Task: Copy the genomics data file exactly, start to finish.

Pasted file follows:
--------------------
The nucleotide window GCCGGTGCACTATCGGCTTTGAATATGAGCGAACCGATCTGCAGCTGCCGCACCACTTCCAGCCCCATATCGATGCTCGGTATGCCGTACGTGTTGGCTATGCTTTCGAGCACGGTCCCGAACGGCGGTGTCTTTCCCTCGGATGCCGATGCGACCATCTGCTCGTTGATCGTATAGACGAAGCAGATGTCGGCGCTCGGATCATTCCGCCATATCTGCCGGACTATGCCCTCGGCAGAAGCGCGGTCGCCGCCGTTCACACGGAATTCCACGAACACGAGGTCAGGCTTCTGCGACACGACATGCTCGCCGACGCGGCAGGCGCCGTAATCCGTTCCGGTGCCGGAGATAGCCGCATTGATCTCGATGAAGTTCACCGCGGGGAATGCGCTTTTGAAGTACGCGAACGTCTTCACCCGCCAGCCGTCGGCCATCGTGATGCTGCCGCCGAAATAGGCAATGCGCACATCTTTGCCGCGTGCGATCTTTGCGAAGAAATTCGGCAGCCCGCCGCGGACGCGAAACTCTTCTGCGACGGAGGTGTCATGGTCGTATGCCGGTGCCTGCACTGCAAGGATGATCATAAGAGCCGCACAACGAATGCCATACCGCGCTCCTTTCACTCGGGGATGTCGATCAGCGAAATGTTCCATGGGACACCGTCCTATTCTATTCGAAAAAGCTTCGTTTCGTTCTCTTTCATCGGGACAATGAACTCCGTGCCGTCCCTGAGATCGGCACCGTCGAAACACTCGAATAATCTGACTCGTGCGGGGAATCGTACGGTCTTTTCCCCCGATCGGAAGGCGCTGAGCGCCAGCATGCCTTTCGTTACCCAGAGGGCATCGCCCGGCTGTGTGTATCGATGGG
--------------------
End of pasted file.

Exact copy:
The nucleotide window GCCGGTGCACTATCGGCTTTGAATATGAGCGAACCGATCTGCAGCTGCCGCACCACTTCCAGCCCCATATCGATGCTCGGTATGCCGTACGTGTTGGCTATGCTTTCGAGCACGGTCCCGAACGGCGGTGTCTTTCCCTCGGATGCCGATGCGACCATCTGCTCGTTGATCGTATAGACGAAGCAGATGTCGGCGCTCGGATCATTCCGCCATATCTGCCGGACTATGCCCTCGGCAGAAGCGCGGTCGCCGCCGTTCACACGGAATTCCACGAACACGAGGTCAGGCTTCTGCGACACGACATGCTCGCCGACGCGGCAGGCGCCGTAATCCGTTCCGGTGCCGGAGATAGCCGCATTGATCTCGATGAAGTTCACCGCGGGGAATGCGCTTTTGAAGTACGCGAACGTCTTCACCCGCCAGCCGTCGGCCATCGTGATGCTGCCGCCGAAATAGGCAATGCGCACATCTTTGCCGCGTGCGATCTTTGCGAAGAAATTCGGCAGCCCGCCGCGGACGCGAAACTCTTCTGCGACGGAGGTGTCATGGTCGTATGCCGGTGCCTGCACTGCAAGGATGATCATAAGAGCCGCACAACGAATGCCATACCGCGCTCCTTTCACTCGGGGATGTCGATCAGCGAAATGTTCCATGGGACACCGTCCTATTCTATTCGAAAAAGCTTCGTTTCGTTCTCTTTCATCGGGACAATGAACTCCGTGCCGTCCCTGAGATCGGCACCGTCGAAACACTCGAATAATCTGACTCGTGCGGGGAATCGTACGGTCTTTTCCCCCGATCGGAAGGCGCTGAGCGCCAGCATGCCTTTCGTTACCCAGAGGGCATCGCCCGGCTGTGTGTATCGATGGG